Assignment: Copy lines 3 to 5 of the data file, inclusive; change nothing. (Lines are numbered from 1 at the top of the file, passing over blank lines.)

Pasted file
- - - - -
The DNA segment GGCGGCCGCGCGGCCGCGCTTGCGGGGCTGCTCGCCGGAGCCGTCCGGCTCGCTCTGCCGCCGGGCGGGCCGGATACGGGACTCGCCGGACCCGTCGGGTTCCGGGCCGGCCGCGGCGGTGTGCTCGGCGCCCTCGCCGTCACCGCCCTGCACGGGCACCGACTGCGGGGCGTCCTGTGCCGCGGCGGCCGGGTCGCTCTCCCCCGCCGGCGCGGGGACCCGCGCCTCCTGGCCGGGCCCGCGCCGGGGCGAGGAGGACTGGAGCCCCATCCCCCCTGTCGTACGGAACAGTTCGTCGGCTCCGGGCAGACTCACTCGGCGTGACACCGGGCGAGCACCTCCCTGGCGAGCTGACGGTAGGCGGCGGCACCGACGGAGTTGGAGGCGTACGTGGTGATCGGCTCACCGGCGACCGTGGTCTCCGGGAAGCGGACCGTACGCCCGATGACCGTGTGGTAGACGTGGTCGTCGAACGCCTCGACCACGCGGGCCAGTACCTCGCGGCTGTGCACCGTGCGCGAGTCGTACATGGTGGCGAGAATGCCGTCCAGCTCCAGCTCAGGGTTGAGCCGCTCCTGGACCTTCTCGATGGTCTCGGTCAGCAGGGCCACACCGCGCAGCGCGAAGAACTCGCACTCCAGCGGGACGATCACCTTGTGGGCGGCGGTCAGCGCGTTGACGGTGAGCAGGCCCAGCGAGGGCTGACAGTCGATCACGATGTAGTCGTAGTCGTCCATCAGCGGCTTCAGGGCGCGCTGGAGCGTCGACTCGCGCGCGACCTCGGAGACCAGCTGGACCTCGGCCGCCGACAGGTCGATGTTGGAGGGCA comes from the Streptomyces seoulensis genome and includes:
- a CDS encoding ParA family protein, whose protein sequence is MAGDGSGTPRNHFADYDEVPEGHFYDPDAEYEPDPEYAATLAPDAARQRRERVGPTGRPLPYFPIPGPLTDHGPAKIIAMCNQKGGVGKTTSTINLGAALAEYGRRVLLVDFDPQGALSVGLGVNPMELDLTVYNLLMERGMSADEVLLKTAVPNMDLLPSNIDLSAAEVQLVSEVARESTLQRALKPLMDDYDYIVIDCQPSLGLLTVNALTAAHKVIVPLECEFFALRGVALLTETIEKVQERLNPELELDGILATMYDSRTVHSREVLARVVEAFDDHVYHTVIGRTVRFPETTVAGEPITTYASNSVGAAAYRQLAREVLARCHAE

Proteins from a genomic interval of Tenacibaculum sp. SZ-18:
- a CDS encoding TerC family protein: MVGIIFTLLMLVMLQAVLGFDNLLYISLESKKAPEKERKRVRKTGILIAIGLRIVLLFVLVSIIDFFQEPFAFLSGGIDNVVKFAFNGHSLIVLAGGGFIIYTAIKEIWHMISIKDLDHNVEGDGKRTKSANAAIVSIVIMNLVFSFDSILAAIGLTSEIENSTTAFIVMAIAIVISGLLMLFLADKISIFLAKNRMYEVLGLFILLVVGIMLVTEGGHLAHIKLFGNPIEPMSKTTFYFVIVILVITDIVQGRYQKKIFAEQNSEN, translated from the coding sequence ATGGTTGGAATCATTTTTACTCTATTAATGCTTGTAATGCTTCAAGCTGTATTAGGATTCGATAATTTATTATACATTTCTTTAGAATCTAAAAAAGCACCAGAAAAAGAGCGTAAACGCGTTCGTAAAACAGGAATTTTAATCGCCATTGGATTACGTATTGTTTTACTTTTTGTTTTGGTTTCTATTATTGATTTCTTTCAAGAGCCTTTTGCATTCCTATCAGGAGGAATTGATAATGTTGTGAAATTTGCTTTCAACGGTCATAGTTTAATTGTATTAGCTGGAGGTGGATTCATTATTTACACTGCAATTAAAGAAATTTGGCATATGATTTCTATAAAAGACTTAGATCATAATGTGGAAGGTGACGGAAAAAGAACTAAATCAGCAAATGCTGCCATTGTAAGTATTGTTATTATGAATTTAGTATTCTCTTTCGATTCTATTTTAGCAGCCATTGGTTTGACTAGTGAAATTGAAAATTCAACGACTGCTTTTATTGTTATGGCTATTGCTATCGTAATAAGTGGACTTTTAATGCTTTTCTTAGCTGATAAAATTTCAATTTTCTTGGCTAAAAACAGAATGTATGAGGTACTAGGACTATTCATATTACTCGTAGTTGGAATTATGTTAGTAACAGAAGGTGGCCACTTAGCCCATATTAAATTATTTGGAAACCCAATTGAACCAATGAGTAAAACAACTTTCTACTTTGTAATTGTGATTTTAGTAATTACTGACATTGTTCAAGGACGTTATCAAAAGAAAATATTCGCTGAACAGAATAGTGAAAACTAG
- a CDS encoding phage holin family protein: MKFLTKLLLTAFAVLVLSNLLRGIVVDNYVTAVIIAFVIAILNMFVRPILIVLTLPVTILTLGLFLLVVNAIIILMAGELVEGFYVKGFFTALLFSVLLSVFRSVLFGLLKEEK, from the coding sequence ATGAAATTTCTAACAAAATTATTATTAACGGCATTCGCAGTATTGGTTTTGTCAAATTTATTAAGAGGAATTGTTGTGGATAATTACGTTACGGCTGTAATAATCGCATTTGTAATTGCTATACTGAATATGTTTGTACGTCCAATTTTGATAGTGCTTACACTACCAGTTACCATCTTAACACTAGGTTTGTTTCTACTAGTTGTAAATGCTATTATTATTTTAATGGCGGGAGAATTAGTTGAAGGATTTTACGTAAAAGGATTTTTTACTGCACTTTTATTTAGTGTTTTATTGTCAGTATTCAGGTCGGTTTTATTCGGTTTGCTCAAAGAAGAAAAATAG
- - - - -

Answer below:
Proteins from a genomic interval of Tenacibaculum sp. SZ-18:
- a CDS encoding TerC family protein: MVGIIFTLLMLVMLQAVLGFDNLLYISLESKKAPEKERKRVRKTGILIAIGLRIVLLFVLVSIIDFFQEPFAFLSGGIDNVVKFAFNGHSLIVLAGGGFIIYTAIKEIWHMISIKDLDHNVEGDGKRTKSANAAIVSIVIMNLVFSFDSILAAIGLTSEIENSTTAFIVMAIAIVISGLLMLFLADKISIFLAKNRMYEVLGLFILLVVGIMLVTEGGHLAHIKLFGNPIEPMSKTTFYFVIVILVITDIVQGRYQKKIFAEQNSEN, translated from the coding sequence ATGGTTGGAATCATTTTTACTCTATTAATGCTTGTAATGCTTCAAGCTGTATTAGGATTCGATAATTTATTATACATTTCTTTAGAATCTAAAAAAGCACCAGAAAAAGAGCGTAAACGCGTTCGTAAAACAGGAATTTTAATCGCCATTGGATTACGTATTGTTTTACTTTTTGTTTTGGTTTCTATTATTGATTTCTTTCAAGAGCCTTTTGCATTCCTATCAGGAGGAATTGATAATGTTGTGAAATTTGCTTTCAACGGTCATAGTTTAATTGTATTAGCTGGAGGTGGATTCATTATTTACACTGCAATTAAAGAAATTTGGCATATGATTTCTATAAAAGACTTAGATCATAATGTGGAAGGTGACGGAAAAAGAACTAAATCAGCAAATGCTGCCATTGTAAGTATTGTTATTATGAATTTAGTATTCTCTTTCGATTCTATTTTAGCAGCCATTGGTTTGACTAGTGAAATTGAAAATTCAACGACTGCTTTTATTGTTATGGCTATTGCTATCGTAATAAGTGGACTTTTAATGCTTTTCTTAGCTGATAAAATTTCAATTTTCTTGGCTAAAAACAGAATGTATGAGGTACTAGGACTATTCATATTACTCGTAGTTGGAATTATGTTAGTAACAGAAGGTGGCCACTTAGCCCATATTAAATTATTTGGAAACCCAATTGAACCAATGAGTAAAACAACTTTCTACTTTGTAATTGTGATTTTAGTAATTACTGACATTGTTCAAGGACGTTATCAAAAGAAAATATTCGCTGAACAGAATAGTGAAAACTAG
- a CDS encoding phage holin family protein: MKFLTKLLLTAFAVLVLSNLLRGIVVDNYVTAVIIAFVIAILNMFVRPILIVLTLPVTILTLGLFLLVVNAIIILMAGELVEGFYVKGFFTALLFSVLLSVFRSVLFGLLKEEK, from the coding sequence ATGAAATTTCTAACAAAATTATTATTAACGGCATTCGCAGTATTGGTTTTGTCAAATTTATTAAGAGGAATTGTTGTGGATAATTACGTTACGGCTGTAATAATCGCATTTGTAATTGCTATACTGAATATGTTTGTACGTCCAATTTTGATAGTGCTTACACTACCAGTTACCATCTTAACACTAGGTTTGTTTCTACTAGTTGTAAATGCTATTATTATTTTAATGGCGGGAGAATTAGTTGAAGGATTTTACGTAAAAGGATTTTTTACTGCACTTTTATTTAGTGTTTTATTGTCAGTATTCAGGTCGGTTTTATTCGGTTTGCTCAAAGAAGAAAAATAG